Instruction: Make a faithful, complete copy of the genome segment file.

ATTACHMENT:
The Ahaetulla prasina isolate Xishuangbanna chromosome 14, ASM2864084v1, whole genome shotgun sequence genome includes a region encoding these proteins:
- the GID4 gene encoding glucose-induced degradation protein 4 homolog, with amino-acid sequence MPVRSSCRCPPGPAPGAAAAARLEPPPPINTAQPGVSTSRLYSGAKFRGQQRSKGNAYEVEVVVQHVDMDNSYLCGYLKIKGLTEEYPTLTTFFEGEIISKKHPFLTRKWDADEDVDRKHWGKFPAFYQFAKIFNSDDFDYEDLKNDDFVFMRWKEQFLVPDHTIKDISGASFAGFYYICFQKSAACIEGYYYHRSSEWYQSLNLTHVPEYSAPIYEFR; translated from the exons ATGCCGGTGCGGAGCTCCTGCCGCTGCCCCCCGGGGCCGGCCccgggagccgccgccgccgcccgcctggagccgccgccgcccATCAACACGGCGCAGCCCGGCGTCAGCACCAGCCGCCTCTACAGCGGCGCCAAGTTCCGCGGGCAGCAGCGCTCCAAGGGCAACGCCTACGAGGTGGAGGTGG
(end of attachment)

The Ahaetulla prasina isolate Xishuangbanna chromosome 14, ASM2864084v1, whole genome shotgun sequence genome includes a region encoding these proteins:
- the GID4 gene encoding glucose-induced degradation protein 4 homolog, with amino-acid sequence MPVRSSCRCPPGPAPGAAAAARLEPPPPINTAQPGVSTSRLYSGAKFRGQQRSKGNAYEVEVVVQHVDMDNSYLCGYLKIKGLTEEYPTLTTFFEGEIISKKHPFLTRKWDADEDVDRKHWGKFPAFYQFAKIFNSDDFDYEDLKNDDFVFMRWKEQFLVPDHTIKDISGASFAGFYYICFQKSAACIEGYYYHRSSEWYQSLNLTHVPEYSAPIYEFR; translated from the exons ATGCCGGTGCGGAGCTCCTGCCGCTGCCCCCCGGGGCCGGCCccgggagccgccgccgccgcccgcctggagccgccgccgcccATCAACACGGCGCAGCCCGGCGTCAGCACCAGCCGCCTCTACAGCGGCGCCAAGTTCCGCGGGCAGCAGCGCTCCAAGGGCAACGCCTACGAGGTGGAGGTGG